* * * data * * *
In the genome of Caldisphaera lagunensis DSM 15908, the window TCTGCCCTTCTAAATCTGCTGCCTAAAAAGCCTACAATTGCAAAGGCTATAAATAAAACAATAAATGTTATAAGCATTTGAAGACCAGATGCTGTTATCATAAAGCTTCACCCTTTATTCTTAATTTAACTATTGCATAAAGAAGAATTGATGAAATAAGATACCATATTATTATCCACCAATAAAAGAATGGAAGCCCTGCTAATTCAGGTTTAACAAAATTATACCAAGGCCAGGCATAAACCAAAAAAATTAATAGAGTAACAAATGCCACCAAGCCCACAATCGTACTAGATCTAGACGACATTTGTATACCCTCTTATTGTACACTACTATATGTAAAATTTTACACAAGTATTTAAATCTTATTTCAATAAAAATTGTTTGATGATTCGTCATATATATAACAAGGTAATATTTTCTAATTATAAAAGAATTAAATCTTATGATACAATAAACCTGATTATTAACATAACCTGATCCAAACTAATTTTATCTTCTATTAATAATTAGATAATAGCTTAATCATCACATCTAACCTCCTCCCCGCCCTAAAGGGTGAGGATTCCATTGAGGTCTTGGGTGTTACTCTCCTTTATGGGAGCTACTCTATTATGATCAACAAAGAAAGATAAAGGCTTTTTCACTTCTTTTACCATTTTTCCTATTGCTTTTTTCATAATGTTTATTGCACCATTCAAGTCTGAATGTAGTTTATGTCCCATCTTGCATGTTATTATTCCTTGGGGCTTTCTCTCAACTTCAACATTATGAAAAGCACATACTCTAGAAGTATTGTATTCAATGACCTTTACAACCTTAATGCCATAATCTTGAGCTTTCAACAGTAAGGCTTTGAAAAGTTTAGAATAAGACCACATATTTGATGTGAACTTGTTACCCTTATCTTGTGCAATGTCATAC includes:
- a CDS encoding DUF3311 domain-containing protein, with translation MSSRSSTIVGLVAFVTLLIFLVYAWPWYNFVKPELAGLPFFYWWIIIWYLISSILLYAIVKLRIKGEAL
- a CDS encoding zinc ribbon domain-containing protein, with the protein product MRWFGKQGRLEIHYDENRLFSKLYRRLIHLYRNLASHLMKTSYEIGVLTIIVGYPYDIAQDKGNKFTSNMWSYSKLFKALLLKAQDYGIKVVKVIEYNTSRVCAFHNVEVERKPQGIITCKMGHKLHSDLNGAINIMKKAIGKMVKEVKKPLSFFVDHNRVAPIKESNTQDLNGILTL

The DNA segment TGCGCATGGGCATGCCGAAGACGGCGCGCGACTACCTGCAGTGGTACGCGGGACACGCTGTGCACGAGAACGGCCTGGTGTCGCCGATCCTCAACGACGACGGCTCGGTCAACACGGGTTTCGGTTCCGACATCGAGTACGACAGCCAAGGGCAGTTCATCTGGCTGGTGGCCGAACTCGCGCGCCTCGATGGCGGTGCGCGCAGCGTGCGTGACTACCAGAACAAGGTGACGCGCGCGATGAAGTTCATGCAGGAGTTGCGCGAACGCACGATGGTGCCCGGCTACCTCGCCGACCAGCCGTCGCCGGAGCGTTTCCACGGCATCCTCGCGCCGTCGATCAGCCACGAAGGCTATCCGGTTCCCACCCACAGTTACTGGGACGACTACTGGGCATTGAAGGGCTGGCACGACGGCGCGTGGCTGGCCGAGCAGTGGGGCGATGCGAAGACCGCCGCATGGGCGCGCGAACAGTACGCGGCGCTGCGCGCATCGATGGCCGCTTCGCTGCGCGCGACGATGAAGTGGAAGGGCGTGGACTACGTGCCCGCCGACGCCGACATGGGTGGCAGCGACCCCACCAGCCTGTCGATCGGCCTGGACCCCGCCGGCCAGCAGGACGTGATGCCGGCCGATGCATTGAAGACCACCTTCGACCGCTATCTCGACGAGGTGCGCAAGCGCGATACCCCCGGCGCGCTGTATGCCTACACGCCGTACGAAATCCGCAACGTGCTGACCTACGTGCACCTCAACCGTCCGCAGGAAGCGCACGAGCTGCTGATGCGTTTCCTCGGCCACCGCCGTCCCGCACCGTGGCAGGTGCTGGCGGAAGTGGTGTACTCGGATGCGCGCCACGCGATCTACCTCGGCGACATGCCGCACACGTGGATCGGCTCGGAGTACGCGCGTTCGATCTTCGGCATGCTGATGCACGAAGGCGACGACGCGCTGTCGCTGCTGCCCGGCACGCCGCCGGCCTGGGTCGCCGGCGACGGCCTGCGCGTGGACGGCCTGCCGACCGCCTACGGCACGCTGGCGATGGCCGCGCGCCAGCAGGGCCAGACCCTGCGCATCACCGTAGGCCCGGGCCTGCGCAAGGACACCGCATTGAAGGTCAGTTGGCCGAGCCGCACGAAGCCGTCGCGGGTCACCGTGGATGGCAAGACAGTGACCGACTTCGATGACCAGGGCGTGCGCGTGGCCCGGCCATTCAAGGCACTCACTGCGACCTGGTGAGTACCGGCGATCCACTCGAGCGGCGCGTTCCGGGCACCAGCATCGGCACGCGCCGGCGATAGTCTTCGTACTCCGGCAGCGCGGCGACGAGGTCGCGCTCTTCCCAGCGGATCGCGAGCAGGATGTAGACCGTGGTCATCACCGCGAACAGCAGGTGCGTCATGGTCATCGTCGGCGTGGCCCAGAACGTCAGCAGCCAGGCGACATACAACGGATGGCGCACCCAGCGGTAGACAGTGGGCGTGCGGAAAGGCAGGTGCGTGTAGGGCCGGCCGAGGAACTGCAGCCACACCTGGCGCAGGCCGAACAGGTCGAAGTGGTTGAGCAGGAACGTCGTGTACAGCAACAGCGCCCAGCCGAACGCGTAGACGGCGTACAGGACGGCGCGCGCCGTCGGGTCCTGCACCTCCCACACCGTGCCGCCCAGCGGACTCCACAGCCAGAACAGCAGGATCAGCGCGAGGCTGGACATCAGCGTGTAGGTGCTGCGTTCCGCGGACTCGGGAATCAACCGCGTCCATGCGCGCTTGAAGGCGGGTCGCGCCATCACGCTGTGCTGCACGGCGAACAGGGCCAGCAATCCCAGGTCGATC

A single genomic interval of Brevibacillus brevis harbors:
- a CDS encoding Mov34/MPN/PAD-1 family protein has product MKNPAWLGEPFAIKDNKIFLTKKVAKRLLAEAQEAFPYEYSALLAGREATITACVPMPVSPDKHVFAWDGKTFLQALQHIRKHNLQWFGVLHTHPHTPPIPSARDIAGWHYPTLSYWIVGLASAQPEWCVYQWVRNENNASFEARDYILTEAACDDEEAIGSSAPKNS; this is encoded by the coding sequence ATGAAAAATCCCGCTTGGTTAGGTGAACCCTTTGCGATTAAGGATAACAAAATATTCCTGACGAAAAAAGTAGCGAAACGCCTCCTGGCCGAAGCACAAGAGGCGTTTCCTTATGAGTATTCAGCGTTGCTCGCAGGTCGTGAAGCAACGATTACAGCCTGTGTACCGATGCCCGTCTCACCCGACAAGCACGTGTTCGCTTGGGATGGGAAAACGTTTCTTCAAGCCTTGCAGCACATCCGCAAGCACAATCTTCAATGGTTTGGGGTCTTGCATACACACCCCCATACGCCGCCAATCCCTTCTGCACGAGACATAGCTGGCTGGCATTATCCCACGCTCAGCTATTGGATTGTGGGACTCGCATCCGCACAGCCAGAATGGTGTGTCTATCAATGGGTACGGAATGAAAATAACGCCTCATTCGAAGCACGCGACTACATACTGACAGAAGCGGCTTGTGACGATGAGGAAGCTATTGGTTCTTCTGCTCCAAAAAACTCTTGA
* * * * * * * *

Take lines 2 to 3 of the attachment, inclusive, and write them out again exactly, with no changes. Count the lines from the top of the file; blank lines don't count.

- a CDS encoding DUF3311 domain-containing protein, with translation MSSRSSTIVGLVAFVTLLIFLVYAWPWYNFVKPELAGLPFFYWWIIIWYLISSILLYAIVKLRIKGEAL
- a CDS encoding zinc ribbon domain-containing protein, with the protein product MRWFGKQGRLEIHYDENRLFSKLYRRLIHLYRNLASHLMKTSYEIGVLTIIVGYPYDIAQDKGNKFTSNMWSYSKLFKALLLKAQDYGIKVVKVIEYNTSRVCAFHNVEVERKPQGIITCKMGHKLHSDLNGAINIMKKAIGKMVKEVKKPLSFFVDHNRVAPIKESNTQDLNGILTL